Aug 9, 2010
Israeli Prime Minister Benjamin Netanyahu says Tel Aviv acted lawfully in attacking a Gaza-bound aid convoy, which killed nine Turkish civilians onboard the fleet.
In a testimony before an Israeli inquiry panel, Netanyahu expressed confidence that the investigation would end finding the Israeli army “acted in accordance with international law,” AFP reported.
He said Israel had made every diplomatic effort to have the ships turn back or dock elsewhere, charging Turkey with making no effort to prevent the six-ship fleet from breaking the Israeli blockade.
Netanyahu said that he had ordered troops to make “a supreme effort to be made to avoid harming anyone.”
He also reiterated Israel’s long-held claim that there was no humanitarian crisis in Gaza, charging human rights groups of efforts to undermine the blockade through “false claims of a humanitarian crisis.”
The inquirey team, headed by retired judge Yaakov Tirkel, was to hear the rest of Netanyahu’s testimony behind closed doors after a late morning recess.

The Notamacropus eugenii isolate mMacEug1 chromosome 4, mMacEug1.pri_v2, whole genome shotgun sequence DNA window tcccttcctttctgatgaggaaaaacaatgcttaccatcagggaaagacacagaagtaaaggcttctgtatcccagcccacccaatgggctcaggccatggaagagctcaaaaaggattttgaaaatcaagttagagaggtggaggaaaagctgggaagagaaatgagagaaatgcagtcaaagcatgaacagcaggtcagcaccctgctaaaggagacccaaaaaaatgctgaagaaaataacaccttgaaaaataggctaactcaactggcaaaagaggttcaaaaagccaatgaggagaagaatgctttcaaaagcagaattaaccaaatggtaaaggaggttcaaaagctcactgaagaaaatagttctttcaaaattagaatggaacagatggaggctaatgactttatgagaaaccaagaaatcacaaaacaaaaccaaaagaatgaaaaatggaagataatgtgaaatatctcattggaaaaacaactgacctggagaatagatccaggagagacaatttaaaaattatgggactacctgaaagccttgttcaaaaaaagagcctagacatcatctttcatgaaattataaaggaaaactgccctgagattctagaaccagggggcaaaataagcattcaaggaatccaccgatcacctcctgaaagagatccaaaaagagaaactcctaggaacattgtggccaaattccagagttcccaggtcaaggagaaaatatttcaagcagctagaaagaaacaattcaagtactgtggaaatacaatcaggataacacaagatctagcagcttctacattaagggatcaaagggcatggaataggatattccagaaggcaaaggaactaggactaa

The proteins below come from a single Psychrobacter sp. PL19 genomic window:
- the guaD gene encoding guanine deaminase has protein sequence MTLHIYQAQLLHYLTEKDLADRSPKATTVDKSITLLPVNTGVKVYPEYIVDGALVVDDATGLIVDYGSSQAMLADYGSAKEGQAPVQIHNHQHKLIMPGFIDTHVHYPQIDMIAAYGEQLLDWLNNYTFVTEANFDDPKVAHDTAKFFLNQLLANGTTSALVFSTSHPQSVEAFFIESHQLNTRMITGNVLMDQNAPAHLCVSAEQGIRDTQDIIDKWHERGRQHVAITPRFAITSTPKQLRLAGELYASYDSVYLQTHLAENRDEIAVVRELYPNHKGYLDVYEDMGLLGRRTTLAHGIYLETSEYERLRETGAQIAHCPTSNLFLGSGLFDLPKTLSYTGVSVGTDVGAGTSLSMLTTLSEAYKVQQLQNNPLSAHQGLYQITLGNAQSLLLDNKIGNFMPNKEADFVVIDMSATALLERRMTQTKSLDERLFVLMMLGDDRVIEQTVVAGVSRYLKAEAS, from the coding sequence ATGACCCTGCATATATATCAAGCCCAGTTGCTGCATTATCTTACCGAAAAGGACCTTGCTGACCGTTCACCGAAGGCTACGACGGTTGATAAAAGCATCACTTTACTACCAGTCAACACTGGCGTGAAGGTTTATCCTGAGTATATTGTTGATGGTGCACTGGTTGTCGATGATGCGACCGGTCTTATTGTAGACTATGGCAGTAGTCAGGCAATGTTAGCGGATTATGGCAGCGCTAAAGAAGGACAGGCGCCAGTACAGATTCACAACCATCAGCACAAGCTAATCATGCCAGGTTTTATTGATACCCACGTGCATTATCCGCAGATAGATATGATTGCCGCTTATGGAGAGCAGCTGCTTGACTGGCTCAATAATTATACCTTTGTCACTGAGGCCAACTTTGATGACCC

The five-member panel — including only two foreign observers with limited powers — was created in June under mounting global pressure for an international investigation into the deadly incident of May 31.
The committee was mandated to examine the international legality of Israel’s naval blockade on the Gaza Strip and of actions taken to enforce it, as well as the actions of the activists onboard the Turkish-flagged Gaza Freedom Flotilla on their blockade-busting journey.
Panel members are not authorized to probe the decision-making process which led up to the operation, nor do they have the authority to question troops involved in the fatal onslaught.
Following Netanyahu, Israeli Defense Minister Ehud Barak and Chief of Staff Gabi Ashkenazi are scheduled to testify before the Tirkel panel on Tuesday and Wednesday respectively.
This is while UN Secretary General Ban Ki-moon finally named his own panel last week to look into the attack. The team includes representatives from Israel and Turkey and is set to begin work on Tuesday.
The UN Human Rights Council is also carrying out an inquiry while Turkey is looking to file a criminal case against Netanyahu, Barak and Ashkenazi, charging them with piracy and murder.
This article was posted: Monday, August 9, 2010 at 9:40 am